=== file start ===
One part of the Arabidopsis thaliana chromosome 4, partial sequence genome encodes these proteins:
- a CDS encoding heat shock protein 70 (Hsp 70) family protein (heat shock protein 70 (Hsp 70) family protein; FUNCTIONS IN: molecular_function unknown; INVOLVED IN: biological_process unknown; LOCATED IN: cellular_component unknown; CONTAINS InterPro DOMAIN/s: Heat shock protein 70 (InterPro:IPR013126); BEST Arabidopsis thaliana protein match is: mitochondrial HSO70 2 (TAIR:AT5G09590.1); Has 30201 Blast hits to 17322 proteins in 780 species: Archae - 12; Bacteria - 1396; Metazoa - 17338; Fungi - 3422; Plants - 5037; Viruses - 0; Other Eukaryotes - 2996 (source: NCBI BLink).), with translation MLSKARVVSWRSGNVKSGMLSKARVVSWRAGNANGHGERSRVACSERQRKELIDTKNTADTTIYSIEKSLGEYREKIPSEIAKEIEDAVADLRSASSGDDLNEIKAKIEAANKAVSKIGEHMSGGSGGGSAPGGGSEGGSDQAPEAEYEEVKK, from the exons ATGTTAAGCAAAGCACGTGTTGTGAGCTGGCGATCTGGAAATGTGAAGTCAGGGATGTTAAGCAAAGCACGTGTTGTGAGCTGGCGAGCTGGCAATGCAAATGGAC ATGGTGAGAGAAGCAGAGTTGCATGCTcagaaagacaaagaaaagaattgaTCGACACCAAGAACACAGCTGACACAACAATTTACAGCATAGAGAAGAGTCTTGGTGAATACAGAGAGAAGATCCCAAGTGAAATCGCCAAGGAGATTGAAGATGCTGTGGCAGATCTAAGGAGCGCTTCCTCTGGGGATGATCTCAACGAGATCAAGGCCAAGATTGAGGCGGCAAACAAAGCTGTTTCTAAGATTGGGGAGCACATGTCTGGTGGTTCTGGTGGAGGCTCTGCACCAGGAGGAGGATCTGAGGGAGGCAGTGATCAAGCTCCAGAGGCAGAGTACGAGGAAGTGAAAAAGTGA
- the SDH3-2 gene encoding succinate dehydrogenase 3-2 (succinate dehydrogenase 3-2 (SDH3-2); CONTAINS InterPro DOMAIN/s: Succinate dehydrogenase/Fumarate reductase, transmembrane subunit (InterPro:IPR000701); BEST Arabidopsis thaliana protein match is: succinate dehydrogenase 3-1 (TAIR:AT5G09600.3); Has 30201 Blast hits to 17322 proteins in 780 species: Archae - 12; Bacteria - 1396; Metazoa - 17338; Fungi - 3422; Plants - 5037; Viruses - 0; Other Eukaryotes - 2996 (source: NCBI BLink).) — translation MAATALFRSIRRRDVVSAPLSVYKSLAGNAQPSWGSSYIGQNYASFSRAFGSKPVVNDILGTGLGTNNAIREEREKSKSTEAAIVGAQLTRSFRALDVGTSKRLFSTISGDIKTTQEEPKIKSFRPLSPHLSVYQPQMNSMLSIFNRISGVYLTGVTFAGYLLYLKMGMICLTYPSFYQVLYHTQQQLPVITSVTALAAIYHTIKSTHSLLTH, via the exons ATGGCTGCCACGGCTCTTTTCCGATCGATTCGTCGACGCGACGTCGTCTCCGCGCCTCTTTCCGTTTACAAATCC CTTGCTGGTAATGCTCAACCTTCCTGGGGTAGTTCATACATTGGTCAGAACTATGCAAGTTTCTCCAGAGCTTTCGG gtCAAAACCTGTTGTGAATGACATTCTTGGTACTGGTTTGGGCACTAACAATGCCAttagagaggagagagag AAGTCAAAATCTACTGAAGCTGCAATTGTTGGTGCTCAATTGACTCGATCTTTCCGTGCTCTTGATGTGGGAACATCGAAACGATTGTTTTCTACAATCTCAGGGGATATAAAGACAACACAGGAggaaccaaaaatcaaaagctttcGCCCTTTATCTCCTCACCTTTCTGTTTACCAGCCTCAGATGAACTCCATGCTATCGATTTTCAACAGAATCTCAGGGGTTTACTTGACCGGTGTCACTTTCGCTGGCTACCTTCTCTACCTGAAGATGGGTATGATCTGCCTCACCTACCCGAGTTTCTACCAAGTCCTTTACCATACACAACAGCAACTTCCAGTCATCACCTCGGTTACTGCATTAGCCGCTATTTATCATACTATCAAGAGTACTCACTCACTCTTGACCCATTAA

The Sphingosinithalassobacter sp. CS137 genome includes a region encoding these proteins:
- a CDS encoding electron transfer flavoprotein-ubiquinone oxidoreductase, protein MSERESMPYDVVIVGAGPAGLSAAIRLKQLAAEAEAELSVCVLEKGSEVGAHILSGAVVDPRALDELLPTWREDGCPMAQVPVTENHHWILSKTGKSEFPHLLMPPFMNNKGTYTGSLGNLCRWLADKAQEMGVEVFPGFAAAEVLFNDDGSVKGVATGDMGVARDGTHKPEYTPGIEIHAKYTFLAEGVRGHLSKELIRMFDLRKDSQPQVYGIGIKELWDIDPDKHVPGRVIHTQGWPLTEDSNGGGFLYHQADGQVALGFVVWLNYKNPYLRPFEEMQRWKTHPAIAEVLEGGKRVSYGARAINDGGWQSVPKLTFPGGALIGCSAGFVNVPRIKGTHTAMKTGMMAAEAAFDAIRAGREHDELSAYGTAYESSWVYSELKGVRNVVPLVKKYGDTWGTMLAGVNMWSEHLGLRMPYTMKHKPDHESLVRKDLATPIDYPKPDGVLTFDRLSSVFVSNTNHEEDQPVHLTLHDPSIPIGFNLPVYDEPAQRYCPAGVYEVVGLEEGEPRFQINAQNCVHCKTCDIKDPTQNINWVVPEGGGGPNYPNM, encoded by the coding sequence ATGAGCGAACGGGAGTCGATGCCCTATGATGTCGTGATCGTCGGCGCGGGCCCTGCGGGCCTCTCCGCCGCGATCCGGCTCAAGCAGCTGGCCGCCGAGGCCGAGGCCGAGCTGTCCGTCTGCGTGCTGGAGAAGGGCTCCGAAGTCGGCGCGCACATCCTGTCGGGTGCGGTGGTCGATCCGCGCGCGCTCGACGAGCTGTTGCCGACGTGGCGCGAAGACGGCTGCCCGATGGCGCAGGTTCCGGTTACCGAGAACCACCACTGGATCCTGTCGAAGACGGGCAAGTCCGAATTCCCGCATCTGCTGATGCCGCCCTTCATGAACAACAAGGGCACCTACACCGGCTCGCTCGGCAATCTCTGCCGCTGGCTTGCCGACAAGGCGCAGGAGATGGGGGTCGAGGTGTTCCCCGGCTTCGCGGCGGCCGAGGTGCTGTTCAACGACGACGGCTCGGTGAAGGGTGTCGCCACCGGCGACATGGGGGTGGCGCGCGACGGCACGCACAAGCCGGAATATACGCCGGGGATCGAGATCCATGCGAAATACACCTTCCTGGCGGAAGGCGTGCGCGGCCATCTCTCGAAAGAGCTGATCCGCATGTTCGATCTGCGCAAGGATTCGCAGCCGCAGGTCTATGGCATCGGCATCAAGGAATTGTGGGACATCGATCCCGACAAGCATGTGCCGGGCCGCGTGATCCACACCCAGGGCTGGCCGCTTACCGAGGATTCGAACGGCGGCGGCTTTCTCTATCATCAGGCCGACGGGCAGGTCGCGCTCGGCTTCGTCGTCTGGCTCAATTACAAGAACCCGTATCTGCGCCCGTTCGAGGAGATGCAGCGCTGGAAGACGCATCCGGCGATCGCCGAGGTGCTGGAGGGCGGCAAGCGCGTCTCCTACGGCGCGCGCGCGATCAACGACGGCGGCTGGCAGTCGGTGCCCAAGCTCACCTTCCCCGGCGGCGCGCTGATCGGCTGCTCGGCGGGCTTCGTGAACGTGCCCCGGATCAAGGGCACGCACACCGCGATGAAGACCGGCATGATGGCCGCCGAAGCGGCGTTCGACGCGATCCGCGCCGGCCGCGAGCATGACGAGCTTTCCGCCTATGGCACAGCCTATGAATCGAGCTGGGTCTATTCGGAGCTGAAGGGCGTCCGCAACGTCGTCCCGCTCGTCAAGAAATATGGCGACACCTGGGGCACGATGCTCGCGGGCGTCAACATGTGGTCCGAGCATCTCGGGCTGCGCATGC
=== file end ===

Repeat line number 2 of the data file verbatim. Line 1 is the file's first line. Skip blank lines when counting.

- a CDS encoding heat shock protein 70 (Hsp 70) family protein (heat shock protein 70 (Hsp 70) family protein; FUNCTIONS IN: molecular_function unknown; INVOLVED IN: biological_process unknown; LOCATED IN: cellular_component unknown; CONTAINS InterPro DOMAIN/s: Heat shock protein 70 (InterPro:IPR013126); BEST Arabidopsis thaliana protein match is: mitochondrial HSO70 2 (TAIR:AT5G09590.1); Has 30201 Blast hits to 17322 proteins in 780 species: Archae - 12; Bacteria - 1396; Metazoa - 17338; Fungi - 3422; Plants - 5037; Viruses - 0; Other Eukaryotes - 2996 (source: NCBI BLink).), with translation MLSKARVVSWRSGNVKSGMLSKARVVSWRAGNANGHGERSRVACSERQRKELIDTKNTADTTIYSIEKSLGEYREKIPSEIAKEIEDAVADLRSASSGDDLNEIKAKIEAANKAVSKIGEHMSGGSGGGSAPGGGSEGGSDQAPEAEYEEVKK, from the exons ATGTTAAGCAAAGCACGTGTTGTGAGCTGGCGATCTGGAAATGTGAAGTCAGGGATGTTAAGCAAAGCACGTGTTGTGAGCTGGCGAGCTGGCAATGCAAATGGAC ATGGTGAGAGAAGCAGAGTTGCATGCTcagaaagacaaagaaaagaattgaTCGACACCAAGAACACAGCTGACACAACAATTTACAGCATAGAGAAGAGTCTTGGTGAATACAGAGAGAAGATCCCAAGTGAAATCGCCAAGGAGATTGAAGATGCTGTGGCAGATCTAAGGAGCGCTTCCTCTGGGGATGATCTCAACGAGATCAAGGCCAAGATTGAGGCGGCAAACAAAGCTGTTTCTAAGATTGGGGAGCACATGTCTGGTGGTTCTGGTGGAGGCTCTGCACCAGGAGGAGGATCTGAGGGAGGCAGTGATCAAGCTCCAGAGGCAGAGTACGAGGAAGTGAAAAAGTGA